• Smoking will not stop robbing, but it will give you a reprieve while you close up the hive. Get the smoker going and set it next to the hive while you work.
  • Reduce entrances to a very small opening. Some beekeepers stuff grass in the entrance—a technique that keeps out the robbers but allows some airflow.
  • If robbing is really intense, you can simply close up the hive opening with hardware cloth or screen in a size the bees cannot get through (#8 or #10 work well). Close up the hive completely for several days until the robbers give up. If necessary, be sure to provide feed, pollen, water, and ventilation for the confined colony.
  • A water-saturated towel thrown over the hive confuses the robbers but allows the hive residents to come and go from underneath the towel. Evaporation from the towel keeps the hive cool.
  • Install a robbing screen. This device re-routes the hive residents through an alternative entrance while the robbing bees, following the scent from the hive, continue to butt into the screen.
  • Some beekeepers spread a commercial product such as Vicks Vaporub at the entrance to the colony. This product contains strong-smelling compounds such as camphor, eucalyptus oil, and menthol that mask the hive odor and confuse the robber bees.
  • Some beekeepers recommend removing the lids from all the hives in the apiary. The theory is that the bees become so busy defending their own hives that they stop robbing other hives. However, if the robber bees are coming from somewhere other than your own apiary, it won’t work. Also, it will do nothing to stop wasps and other predators from entering your hives at will. This is not a good strategy for an inexperienced beekeeper.


Wool carder bee: a military prototype

Male wool carder bees remind me of ancient warriors. I can just imagine some military commander of yore seeing this flamboyant bee and exclaiming, “Yo! We need uniforms like that!”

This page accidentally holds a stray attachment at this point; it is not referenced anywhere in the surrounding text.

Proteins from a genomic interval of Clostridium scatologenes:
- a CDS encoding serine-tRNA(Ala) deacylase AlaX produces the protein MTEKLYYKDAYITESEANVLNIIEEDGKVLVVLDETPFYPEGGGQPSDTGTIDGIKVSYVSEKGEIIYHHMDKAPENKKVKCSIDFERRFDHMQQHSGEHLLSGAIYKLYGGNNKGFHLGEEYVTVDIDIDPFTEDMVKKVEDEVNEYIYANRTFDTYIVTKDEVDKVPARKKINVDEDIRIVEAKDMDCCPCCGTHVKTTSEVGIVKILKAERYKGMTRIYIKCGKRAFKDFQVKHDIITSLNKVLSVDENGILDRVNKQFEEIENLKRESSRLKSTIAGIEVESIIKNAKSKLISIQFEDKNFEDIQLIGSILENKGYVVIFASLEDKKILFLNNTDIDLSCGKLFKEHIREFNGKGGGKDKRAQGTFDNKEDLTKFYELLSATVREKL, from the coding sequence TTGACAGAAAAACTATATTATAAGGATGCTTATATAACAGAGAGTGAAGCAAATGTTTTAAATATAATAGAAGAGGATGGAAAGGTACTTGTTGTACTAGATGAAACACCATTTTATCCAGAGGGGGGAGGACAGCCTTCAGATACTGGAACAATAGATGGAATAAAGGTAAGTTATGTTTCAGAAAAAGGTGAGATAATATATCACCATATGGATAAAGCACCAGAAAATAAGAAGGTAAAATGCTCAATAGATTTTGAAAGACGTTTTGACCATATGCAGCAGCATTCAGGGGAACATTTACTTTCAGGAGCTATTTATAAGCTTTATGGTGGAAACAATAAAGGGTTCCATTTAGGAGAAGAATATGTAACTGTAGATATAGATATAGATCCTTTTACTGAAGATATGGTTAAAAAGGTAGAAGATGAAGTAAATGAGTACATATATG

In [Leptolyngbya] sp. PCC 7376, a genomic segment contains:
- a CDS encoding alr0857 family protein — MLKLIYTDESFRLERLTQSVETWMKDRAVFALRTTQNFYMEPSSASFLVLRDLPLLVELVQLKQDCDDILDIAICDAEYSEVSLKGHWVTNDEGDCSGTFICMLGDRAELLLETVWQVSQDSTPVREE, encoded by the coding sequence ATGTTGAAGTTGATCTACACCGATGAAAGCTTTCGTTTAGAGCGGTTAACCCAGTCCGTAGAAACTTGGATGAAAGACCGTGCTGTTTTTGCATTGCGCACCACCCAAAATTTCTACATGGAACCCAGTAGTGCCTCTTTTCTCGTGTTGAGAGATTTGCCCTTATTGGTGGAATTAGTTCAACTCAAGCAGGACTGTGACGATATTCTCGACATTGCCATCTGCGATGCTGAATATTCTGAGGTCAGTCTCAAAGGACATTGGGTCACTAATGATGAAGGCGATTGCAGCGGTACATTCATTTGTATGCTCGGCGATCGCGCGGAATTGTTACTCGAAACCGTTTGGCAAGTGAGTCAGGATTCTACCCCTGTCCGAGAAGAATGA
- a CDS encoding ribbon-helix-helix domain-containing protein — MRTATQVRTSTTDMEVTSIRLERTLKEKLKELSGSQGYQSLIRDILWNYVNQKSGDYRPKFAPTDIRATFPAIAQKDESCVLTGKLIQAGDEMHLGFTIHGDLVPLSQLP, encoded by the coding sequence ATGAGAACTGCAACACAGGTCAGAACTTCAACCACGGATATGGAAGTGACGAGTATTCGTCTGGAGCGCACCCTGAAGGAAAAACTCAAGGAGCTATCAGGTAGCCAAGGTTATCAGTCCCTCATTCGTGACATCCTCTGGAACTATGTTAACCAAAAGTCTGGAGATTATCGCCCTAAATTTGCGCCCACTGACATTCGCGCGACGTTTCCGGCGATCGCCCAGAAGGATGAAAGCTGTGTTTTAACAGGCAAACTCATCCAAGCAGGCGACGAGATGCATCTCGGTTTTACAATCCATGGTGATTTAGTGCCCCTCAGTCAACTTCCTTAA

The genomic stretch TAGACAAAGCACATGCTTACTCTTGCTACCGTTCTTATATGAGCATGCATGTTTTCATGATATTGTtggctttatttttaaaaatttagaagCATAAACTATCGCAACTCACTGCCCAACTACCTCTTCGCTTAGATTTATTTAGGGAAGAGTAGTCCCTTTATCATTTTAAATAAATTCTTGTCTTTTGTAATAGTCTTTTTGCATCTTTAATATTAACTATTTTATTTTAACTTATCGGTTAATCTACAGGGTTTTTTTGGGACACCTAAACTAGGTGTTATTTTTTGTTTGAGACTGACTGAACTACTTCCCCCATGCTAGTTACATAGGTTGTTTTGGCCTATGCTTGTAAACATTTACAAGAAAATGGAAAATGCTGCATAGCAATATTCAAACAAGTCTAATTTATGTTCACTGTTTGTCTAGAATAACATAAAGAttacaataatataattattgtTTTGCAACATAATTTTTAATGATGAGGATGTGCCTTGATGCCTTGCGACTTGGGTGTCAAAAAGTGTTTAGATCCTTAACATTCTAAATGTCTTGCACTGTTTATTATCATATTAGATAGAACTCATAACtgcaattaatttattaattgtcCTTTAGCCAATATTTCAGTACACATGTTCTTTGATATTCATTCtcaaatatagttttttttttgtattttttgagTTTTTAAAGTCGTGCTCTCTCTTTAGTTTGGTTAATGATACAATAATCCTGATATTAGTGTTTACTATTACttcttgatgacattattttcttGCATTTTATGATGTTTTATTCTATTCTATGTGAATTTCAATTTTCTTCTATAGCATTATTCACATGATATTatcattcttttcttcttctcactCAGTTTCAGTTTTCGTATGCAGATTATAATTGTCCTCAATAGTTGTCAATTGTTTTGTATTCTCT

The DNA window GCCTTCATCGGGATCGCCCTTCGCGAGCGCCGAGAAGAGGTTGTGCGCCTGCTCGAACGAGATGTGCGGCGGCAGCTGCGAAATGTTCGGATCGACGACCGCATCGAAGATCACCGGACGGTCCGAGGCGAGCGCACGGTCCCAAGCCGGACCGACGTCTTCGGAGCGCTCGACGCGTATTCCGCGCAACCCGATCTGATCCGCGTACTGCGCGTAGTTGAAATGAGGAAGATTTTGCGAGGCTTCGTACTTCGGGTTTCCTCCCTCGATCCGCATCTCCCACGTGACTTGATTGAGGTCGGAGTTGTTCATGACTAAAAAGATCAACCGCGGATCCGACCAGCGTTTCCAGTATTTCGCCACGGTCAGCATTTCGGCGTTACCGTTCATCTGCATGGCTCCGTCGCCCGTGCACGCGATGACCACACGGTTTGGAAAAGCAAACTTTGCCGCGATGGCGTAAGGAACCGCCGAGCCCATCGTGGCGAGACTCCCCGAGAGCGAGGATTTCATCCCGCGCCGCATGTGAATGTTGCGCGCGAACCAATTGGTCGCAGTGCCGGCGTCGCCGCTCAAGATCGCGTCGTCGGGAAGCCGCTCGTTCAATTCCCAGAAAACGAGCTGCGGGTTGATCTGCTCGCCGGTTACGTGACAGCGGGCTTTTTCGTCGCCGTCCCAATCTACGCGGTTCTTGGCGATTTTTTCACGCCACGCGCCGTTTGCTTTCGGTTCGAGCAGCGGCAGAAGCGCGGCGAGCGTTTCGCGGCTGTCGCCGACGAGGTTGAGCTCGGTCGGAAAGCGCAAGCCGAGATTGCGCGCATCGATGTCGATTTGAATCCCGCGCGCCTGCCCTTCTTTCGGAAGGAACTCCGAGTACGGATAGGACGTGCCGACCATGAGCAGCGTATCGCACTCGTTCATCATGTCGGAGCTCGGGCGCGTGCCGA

From that day forth we had men wearing suits of armor equipped with knives and daggers, face plates designed to protect and intimidate, stripes to signify rank, gold cords attesting to wealth and superiority, and—best of all—fringe dangling from arms and legs. Heck, even American cowboys wore fringe.

These bees definitely live up to their looks, aggressively protecting the territory they stake out for their women. The bee in the photo was just waking up from a long and damp sleep in the lemon balm, but by the time I had captured a few photos, he was up and working. He spent the rest of the day circling that lemon balm, head-butting into bumble bees, honey bees, flies, wasps, butterflies and all other intruders that dared to come near his patch.

As aggressive as they are, I never tire of watching them. This particular bee was one of the first in my area. I saw him mate once, but so far not many females have appeared. Normally, I see wool carders in August, so their time is approaching.


A wool carder bee showing off his fringe-bedecked legs. © Rusty Burlew.
A wool carder bee showing off his fringe-bedecked legs. © Rusty Burlew.
The male wool carder has a yellow face and white beard. © Rusty Burlew.
The male wool carder has a yellow face and white beard. © Rusty Burlew.
These bees have spines for attacking intruders and gold fringe along the abdomen. © Rusty Burlew.
These bees have three spines for attacking intruders and gold fringe along the abdomen. © Rusty Burlew.

Preparing for patrol duty. © Rusty Burlew.
Preparing for patrol duty. © Rusty Burlew.